So, here’s another little known place to visit in the centre of London – the Society of Antiquaries. You may have walked past it any number of times without realising as it’s located in Burlington House, just across the courtyard from the Royal Academy. If you’ve ever wondered what’s in the buildings either side of the RA entrance, here’s (part of) your answer.
Let’s start with the obvious question: what’s an antiquary? It’s someone who collects old things, without making much distinction as to what old things they’re interested in, as this satirical cartoon from the Society’s collection illustrates.
The Society of Antiquaries was founded in 1707, though there was a College of Antiquaries in existence as far back as 1586, and originally met in a pub in the Strand. It became a Royal Society in 1751 so as to provide a legal entity to which collectors could donate their collections when they died. Nowadays its objects are to foster understanding of our cultural heritage and help formulate public policy on conserving our historic environment and cultural property.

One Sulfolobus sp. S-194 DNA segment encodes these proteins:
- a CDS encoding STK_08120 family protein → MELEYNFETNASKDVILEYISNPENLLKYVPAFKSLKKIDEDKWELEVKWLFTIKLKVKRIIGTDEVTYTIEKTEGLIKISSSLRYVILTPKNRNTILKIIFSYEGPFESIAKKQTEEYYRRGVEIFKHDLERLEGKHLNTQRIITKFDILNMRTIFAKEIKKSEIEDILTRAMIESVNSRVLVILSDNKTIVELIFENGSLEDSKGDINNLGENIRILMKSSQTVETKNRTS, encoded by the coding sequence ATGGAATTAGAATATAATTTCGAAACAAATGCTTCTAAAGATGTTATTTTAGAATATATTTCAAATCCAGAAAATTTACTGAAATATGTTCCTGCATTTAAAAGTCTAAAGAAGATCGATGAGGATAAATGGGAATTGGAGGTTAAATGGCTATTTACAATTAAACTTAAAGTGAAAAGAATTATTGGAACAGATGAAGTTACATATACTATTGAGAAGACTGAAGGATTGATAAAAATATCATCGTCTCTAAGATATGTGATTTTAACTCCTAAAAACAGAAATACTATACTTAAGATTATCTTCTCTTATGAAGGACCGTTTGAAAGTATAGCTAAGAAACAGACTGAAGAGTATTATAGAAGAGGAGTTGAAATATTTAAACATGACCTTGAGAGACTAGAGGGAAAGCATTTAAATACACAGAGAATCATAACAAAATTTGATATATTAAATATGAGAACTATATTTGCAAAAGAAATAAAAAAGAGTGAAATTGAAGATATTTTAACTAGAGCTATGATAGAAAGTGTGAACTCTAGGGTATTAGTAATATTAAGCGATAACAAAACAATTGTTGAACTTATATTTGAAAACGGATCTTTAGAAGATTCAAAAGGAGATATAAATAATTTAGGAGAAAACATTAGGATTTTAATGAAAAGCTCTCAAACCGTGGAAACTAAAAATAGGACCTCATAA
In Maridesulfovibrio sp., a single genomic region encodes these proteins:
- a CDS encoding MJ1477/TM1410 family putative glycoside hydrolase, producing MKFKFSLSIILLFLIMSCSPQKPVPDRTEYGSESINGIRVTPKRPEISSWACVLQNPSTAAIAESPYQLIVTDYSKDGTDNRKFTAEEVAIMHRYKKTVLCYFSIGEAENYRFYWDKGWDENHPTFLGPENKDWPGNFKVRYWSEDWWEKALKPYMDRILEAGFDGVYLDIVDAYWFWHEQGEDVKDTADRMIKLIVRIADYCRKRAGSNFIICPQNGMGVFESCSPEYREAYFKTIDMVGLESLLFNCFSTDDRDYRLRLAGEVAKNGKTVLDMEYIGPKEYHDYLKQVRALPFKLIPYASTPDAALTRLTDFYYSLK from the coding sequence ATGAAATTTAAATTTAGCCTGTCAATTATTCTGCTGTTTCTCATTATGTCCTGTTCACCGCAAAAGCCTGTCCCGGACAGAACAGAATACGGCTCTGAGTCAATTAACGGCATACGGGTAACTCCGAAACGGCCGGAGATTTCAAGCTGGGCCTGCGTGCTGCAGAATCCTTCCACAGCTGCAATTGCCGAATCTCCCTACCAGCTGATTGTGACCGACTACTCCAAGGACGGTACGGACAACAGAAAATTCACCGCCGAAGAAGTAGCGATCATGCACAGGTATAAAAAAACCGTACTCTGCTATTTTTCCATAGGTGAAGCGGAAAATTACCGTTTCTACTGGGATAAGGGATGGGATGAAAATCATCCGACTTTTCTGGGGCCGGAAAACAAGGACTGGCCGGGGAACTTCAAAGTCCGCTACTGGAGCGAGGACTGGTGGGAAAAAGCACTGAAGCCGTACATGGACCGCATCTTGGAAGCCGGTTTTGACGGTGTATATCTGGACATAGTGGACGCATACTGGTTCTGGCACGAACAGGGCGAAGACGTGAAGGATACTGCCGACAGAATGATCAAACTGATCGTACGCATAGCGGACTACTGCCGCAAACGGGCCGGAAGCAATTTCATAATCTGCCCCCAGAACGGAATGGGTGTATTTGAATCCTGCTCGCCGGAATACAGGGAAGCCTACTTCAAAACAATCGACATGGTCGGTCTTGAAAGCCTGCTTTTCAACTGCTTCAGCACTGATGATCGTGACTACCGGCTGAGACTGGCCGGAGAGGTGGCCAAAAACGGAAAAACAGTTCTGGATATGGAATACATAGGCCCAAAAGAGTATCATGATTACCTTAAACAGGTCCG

The Society moved to Burlington House in 1874, though it rapidly became too small to house all the collections. It currently holds a spectacular research library and the museum collections.
It has a meeting room for fellows where some historic paintings are held, including the earliest surviving version of a portrait of Richard III and a portrait of Mary I by Hans Eworth.
Along the way, one of the things the society has collected is Kelmscott Manor, William Morris’s house in the Cotswolds, which has given them a strong connection to the artist. The rather attractive sofa in their hall once belonged to Morris.
They have number of artefacts from his publishing company on display in their little museum on the top floor.
These finishing tools were used by Morris in producing the Kelmscott Press edition of The Works of Geoffrey Chaucer in 1896.
Other items on display include this armorial panel which dates from the sixteenth century and shows the arms of Warwickshire families.
These printing blocks are for printing playing cards. They’re seventeenth century and come from Cordoba.
There are lovely views of the RA courtyard (here with Ai Weiwei trees) from the windows.
As from January 2016 the Society are providing regular tours of their premises. The next tour is on February 23rd and costs £10. You can book on their website under ‘Events’.